It is a good thing that Michigan has joined an increasing number of states requiring videotaping of the entire custodial interrogation. But by comparing it to the ULC's version and several other states that have adopted such a law, we can get a better perspective on how far the law has taken us and how far we still have to go. Laws without consequences rarely have much effect. So what are the possible consequences if these laws are not followed and in particular what are the consequences which Michigan has chosen?
There are four: three in the courtroom and one at the police station.
1. The confession is suppressed. If a self-incriminating confession is one of the most persuasive pieces of evidence a prosecutor can have, then to suppress that evidence so that the jury does not even know one was made, is the worst thing that can happen. As of spring, 2012, only three states had taken this "no exceptions" approach: Alaska, Indiana and Minnesota. If the videotaping law is not complied with, any confession taken will be suppressed, period. Most states, however, leave some room for the prosecution to explain and justify why they did not comply with the law. A few must meet a very high standard in explaining why this was not done with corroborating evidence that would support that the confession was made; not just that the person is guilty. The continuum goes all the way to the most lenient, which includes Michigan, where a failure to comply with the law does not stop the prosecution from testifying that the person made a confession and the content of that confession, "if the court determines that the statement is otherwise admissible." In other words, pre-trial suppression of a confession can be based on already existing law, but not because the police failed to comply with the videotaping law. This law raises the bar in promoting better police methods for those who follow it. But if a department fails to comply, the bar is exactly in the same place. The first line dealing with the consequences of "a failure to record a statement as required" states that it "[Does] not prevent any law enforcement official present during the taking of the statement from testifying in court". The law essentially goes out of its way to say that there will be no consequences for the prosecution for failing to comply with the law - a law designed to protect people's constitutional right against self-incrimination. Hmmm....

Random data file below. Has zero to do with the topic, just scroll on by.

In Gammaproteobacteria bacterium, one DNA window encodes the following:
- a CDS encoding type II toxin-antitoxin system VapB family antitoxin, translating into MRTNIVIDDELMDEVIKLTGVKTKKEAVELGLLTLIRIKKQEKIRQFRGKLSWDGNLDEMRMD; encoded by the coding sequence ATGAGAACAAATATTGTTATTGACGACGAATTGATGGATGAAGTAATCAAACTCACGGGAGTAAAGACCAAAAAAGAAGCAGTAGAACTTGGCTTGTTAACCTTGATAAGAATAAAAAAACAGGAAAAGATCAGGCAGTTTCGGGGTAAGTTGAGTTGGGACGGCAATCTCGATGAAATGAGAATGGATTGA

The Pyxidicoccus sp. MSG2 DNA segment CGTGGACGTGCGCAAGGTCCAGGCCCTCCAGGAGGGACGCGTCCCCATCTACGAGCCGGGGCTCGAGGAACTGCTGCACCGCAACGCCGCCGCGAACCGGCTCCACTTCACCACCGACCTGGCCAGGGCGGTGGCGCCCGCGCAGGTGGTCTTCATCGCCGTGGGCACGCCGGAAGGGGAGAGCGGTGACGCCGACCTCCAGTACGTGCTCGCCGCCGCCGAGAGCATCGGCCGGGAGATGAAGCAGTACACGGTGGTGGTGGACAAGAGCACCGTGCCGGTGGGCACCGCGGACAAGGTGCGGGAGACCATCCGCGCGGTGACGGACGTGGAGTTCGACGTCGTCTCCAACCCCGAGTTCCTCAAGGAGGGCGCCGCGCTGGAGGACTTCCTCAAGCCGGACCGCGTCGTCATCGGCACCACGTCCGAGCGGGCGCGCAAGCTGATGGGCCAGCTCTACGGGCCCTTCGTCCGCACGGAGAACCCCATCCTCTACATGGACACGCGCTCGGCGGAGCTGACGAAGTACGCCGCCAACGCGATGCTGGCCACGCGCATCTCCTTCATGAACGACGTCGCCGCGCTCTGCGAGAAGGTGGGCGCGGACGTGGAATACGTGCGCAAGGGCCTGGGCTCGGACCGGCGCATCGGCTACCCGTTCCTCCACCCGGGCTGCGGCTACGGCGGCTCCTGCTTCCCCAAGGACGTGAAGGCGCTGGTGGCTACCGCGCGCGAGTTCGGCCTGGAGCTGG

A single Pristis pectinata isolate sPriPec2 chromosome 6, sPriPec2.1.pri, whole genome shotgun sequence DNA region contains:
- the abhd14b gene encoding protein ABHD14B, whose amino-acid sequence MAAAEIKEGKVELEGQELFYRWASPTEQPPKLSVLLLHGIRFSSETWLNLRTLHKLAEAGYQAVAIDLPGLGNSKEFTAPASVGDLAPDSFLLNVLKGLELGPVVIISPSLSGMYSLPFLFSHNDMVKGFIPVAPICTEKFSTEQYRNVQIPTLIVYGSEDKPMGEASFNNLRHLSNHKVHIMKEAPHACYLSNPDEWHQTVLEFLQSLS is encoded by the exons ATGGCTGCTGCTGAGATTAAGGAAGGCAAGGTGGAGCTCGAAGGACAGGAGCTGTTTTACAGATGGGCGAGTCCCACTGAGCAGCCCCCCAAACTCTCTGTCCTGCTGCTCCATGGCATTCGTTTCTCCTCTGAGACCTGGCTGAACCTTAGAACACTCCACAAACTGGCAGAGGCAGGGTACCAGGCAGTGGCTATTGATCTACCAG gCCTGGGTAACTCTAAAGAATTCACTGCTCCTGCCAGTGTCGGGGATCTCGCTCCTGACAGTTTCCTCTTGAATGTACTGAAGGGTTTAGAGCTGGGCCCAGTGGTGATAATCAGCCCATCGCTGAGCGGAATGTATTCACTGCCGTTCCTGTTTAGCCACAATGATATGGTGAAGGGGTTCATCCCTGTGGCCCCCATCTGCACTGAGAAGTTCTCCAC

It has been common place for a couple of decades now for the actual confession to be videotaped and presented to the jury. The purpose of these laws are so the jury will not be dependent upon the interpretation of events by the police and prosecutor that led up to the confession. It follows that in order to change common practice, such a law would also include some penalties or counteracting measures when the law is not complied with but the judge still allows the confession to be presented as evidence. The idea of not completely trusting the police is a foreign concept to most jurors, who have never been in this kind of position before and probably never will again. These next two measures are designed to be a crash course, a quick education, to give jurors some perspective in areas they have no experience in.